After strong flows in Coyote Creek last winter damaged an in-channel dam, emergency repairs completed over the fall have restored the Coyote Percolation Dam to keep our water supply safe and reliable. The Santa Clara Valley Water District facility is located on Coyote Creek near Metcalf Road in South San José and serves to divert water from the creek to replenish the groundwater aquifer in the area.

The damage occurred during the same storm that caused Coyote Creek to overtop its banks in several San José neighborhoods last February. The storm flows damaged the dam and adjacent stream banks. Due to the severity and frequency of storms last winter, the full extent of damage was not revealed until June, when creek flows receded enough to allow staff to visually and physically evaluate the dam.

The rushing water had eroded the dam apron, a concrete structure that protects the downstream side of the dam. When in operation, steel panels are secured to the concrete foundation (adjacent to the apron) to create a dam to divert water. However, these panels are removed when we anticipate Anderson Reservoir may spill.

Over the summer, when we were able to make a full assessment, we determined the dam and its apron could not weather another winter of high flows. If the concrete structure gave out during a storm, it could cause concrete chunks, and large amounts of sediment and debris to be transported downstream, creating blockages and increasing flood risks along the creek.

There was also impact to fish passage through the area. The high flows had washed out a channel that directed fish to an existing fish ladder. The fish ladder helps fish migrate and pass through the barriers that the dam creates. The steps, or rungs, consist of ascending pools that allow the fish to leap and rest in each pool until they reach the top of the ladder. Crews created a new series of pools to help fish reach the bottom step of the existing fish ladder.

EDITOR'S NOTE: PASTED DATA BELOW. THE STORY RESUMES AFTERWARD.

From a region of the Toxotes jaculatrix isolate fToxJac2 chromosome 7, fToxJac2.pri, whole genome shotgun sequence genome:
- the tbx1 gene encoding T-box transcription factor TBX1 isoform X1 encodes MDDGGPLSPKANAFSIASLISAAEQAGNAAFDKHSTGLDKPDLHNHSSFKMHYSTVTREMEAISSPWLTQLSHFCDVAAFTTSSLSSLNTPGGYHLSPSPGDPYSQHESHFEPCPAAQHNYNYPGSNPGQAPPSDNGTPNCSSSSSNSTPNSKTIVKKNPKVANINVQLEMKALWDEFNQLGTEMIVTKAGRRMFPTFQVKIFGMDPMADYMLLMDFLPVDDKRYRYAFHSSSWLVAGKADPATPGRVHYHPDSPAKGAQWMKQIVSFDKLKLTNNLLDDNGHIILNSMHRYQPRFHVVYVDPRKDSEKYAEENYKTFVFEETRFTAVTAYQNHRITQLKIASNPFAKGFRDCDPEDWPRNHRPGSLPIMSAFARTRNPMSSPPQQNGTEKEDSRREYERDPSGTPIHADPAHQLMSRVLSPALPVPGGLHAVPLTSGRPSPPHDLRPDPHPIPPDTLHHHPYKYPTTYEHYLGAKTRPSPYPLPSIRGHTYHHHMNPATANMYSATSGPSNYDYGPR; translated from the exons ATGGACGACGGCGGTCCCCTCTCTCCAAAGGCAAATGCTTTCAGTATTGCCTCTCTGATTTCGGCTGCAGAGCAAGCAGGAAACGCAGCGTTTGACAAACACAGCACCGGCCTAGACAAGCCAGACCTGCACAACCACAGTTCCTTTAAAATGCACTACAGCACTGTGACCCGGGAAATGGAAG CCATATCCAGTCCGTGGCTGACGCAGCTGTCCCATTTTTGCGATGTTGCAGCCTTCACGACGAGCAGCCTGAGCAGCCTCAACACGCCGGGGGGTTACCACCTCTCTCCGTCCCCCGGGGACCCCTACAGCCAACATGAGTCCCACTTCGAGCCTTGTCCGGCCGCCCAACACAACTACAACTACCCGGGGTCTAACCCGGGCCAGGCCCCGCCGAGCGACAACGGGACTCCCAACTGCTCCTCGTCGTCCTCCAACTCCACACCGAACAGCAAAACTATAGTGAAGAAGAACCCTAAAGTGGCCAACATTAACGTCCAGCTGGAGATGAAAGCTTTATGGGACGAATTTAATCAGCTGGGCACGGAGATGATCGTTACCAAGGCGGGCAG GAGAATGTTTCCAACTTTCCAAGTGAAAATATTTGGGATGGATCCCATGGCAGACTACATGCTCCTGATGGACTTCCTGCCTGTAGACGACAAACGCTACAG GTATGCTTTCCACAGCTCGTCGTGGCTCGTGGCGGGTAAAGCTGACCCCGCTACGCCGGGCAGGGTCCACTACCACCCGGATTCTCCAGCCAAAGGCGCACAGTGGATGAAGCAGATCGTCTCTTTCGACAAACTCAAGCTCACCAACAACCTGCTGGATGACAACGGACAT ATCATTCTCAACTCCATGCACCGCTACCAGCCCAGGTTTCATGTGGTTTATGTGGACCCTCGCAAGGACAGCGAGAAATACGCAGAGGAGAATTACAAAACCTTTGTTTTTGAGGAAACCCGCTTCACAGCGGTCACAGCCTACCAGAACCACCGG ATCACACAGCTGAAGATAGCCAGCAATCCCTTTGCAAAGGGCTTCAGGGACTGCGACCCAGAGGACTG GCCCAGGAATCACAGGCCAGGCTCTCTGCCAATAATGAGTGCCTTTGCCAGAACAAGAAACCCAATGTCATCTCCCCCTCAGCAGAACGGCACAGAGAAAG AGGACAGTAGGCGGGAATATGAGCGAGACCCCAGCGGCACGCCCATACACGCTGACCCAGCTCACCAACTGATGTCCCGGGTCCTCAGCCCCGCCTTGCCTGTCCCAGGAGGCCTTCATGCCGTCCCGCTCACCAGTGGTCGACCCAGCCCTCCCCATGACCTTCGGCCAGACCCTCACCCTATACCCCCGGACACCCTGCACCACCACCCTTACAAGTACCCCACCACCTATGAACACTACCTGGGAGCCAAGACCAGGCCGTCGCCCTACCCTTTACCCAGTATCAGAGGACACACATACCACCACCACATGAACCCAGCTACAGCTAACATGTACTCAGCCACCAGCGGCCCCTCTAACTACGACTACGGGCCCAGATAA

On Aug. 22, 2017 the board of directors declared the dam condition an emergency, allowing the water district to quickly hire a contractor and begin repair work immediately by means of an abbreviated procurement process, as permitted by state code during emergencies.Work began on Aug. 26 and was completed by Oct. 15, 2017, in time for winter. A new concrete apron was installed, and fish pools adjacent to the fish ladder were repaired and enhanced to improve passage. The damaged stream banks were repaired and buttressed with boulders. The approximate cost of the repairs was $670,000.

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